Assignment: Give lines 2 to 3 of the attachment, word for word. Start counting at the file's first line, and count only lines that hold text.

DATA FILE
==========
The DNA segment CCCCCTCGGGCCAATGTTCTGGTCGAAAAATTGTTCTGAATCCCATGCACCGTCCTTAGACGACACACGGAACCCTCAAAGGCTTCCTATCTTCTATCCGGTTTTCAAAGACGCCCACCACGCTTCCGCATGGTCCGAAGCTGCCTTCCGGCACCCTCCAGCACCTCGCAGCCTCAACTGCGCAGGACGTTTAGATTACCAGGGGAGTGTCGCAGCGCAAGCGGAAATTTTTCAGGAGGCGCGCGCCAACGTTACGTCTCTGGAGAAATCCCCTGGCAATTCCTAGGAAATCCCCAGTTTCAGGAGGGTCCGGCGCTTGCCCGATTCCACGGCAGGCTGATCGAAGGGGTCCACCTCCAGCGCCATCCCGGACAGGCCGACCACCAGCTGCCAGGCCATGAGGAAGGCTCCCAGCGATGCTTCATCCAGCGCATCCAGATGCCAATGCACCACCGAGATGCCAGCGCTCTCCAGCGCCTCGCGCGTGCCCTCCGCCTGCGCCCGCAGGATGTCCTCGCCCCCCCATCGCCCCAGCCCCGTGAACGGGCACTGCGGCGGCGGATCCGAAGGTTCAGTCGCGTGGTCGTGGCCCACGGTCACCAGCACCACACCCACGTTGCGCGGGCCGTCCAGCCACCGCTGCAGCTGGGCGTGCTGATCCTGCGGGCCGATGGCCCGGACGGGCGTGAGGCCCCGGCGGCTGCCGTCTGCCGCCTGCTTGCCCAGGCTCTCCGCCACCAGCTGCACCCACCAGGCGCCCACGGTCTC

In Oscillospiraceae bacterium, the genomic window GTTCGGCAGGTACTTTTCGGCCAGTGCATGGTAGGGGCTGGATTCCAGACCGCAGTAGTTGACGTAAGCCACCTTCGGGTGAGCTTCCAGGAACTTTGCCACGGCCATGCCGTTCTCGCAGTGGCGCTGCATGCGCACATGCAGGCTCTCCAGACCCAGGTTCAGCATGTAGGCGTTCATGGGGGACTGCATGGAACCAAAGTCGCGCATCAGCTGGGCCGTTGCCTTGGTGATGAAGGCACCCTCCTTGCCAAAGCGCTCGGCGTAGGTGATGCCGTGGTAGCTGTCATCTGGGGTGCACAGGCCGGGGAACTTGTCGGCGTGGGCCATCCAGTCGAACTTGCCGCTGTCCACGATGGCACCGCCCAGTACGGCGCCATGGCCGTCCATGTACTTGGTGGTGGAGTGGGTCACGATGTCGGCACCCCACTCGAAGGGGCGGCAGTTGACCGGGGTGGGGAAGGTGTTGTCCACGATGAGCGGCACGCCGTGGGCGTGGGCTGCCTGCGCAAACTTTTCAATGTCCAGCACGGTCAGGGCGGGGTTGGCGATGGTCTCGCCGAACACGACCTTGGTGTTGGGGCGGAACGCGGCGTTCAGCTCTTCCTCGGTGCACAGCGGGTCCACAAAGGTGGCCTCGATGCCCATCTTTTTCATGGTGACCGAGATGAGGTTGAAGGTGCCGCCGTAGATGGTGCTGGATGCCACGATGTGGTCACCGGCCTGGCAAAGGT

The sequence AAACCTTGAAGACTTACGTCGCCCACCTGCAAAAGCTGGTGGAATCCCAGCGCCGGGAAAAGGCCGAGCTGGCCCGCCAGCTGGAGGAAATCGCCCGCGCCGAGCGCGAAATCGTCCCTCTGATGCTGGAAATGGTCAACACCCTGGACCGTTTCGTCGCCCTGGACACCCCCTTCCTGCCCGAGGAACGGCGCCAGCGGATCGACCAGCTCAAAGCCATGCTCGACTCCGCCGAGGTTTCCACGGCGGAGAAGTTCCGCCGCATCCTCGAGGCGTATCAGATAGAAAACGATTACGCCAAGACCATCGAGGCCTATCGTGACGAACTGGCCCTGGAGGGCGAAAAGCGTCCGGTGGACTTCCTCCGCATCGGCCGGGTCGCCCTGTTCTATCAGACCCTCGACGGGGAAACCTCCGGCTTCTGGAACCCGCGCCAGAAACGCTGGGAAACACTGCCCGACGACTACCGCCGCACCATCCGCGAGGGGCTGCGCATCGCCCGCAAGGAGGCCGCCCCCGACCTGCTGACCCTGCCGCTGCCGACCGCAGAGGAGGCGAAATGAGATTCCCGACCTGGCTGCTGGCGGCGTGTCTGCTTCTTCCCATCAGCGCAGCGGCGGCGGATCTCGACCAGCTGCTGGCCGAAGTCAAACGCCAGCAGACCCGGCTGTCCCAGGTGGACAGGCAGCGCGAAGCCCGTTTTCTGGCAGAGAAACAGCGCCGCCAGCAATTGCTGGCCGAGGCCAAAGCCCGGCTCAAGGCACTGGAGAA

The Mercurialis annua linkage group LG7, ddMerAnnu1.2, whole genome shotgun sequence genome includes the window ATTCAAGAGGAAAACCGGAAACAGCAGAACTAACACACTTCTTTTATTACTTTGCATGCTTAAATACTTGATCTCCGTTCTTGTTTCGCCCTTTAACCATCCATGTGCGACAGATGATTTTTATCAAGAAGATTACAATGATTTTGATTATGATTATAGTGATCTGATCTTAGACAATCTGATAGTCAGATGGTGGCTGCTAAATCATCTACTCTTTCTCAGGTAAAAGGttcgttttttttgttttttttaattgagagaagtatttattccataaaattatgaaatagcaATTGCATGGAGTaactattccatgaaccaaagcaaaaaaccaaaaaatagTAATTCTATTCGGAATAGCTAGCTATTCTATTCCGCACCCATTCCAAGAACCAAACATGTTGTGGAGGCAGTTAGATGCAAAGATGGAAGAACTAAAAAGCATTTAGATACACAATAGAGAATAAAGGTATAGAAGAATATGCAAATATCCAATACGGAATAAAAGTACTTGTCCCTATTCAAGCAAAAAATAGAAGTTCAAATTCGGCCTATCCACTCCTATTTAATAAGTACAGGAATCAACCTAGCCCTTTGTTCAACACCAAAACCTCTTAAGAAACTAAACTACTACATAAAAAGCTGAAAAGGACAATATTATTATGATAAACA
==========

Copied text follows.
In Oscillospiraceae bacterium, the genomic window GTTCGGCAGGTACTTTTCGGCCAGTGCATGGTAGGGGCTGGATTCCAGACCGCAGTAGTTGACGTAAGCCACCTTCGGGTGAGCTTCCAGGAACTTTGCCACGGCCATGCCGTTCTCGCAGTGGCGCTGCATGCGCACATGCAGGCTCTCCAGACCCAGGTTCAGCATGTAGGCGTTCATGGGGGACTGCATGGAACCAAAGTCGCGCATCAGCTGGGCCGTTGCCTTGGTGATGAAGGCACCCTCCTTGCCAAAGCGCTCGGCGTAGGTGATGCCGTGGTAGCTGTCATCTGGGGTGCACAGGCCGGGGAACTTGTCGGCGTGGGCCATCCAGTCGAACTTGCCGCTGTCCACGATGGCACCGCCCAGTACGGCGCCATGGCCGTCCATGTACTTGGTGGTGGAGTGGGTCACGATGTCGGCACCCCACTCGAAGGGGCGGCAGTTGACCGGGGTGGGGAAGGTGTTGTCCACGATGAGCGGCACGCCGTGGGCGTGGGCTGCCTGCGCAAACTTTTCAATGTCCAGCACGGTCAGGGCGGGGTTGGCGATGGTCTCGCCGAACACGACCTTGGTGTTGGGGCGGAACGCGGCGTTCAGCTCTTCCTCGGTGCACAGCGGGTCCACAAAGGTGGCCTCGATGCCCATCTTTTTCATGGTGACCGAGATGAGGTTGAAGGTGCCGCCGTAGATGGTGCTGGATGCCACGATGTGGTCACCGGCCTGGCAAAGGT

The sequence AAACCTTGAAGACTTACGTCGCCCACCTGCAAAAGCTGGTGGAATCCCAGCGCCGGGAAAAGGCCGAGCTGGCCCGCCAGCTGGAGGAAATCGCCCGCGCCGAGCGCGAAATCGTCCCTCTGATGCTGGAAATGGTCAACACCCTGGACCGTTTCGTCGCCCTGGACACCCCCTTCCTGCCCGAGGAACGGCGCCAGCGGATCGACCAGCTCAAAGCCATGCTCGACTCCGCCGAGGTTTCCACGGCGGAGAAGTTCCGCCGCATCCTCGAGGCGTATCAGATAGAAAACGATTACGCCAAGACCATCGAGGCCTATCGTGACGAACTGGCCCTGGAGGGCGAAAAGCGTCCGGTGGACTTCCTCCGCATCGGCCGGGTCGCCCTGTTCTATCAGACCCTCGACGGGGAAACCTCCGGCTTCTGGAACCCGCGCCAGAAACGCTGGGAAACACTGCCCGACGACTACCGCCGCACCATCCGCGAGGGGCTGCGCATCGCCCGCAAGGAGGCCGCCCCCGACCTGCTGACCCTGCCGCTGCCGACCGCAGAGGAGGCGAAATGAGATTCCCGACCTGGCTGCTGGCGGCGTGTCTGCTTCTTCCCATCAGCGCAGCGGCGGCGGATCTCGACCAGCTGCTGGCCGAAGTCAAACGCCAGCAGACCCGGCTGTCCCAGGTGGACAGGCAGCGCGAAGCCCGTTTTCTGGCAGAGAAACAGCGCCGCCAGCAATTGCTGGCCGAGGCCAAAGCCCGGCTCAAGGCACTGGAGAA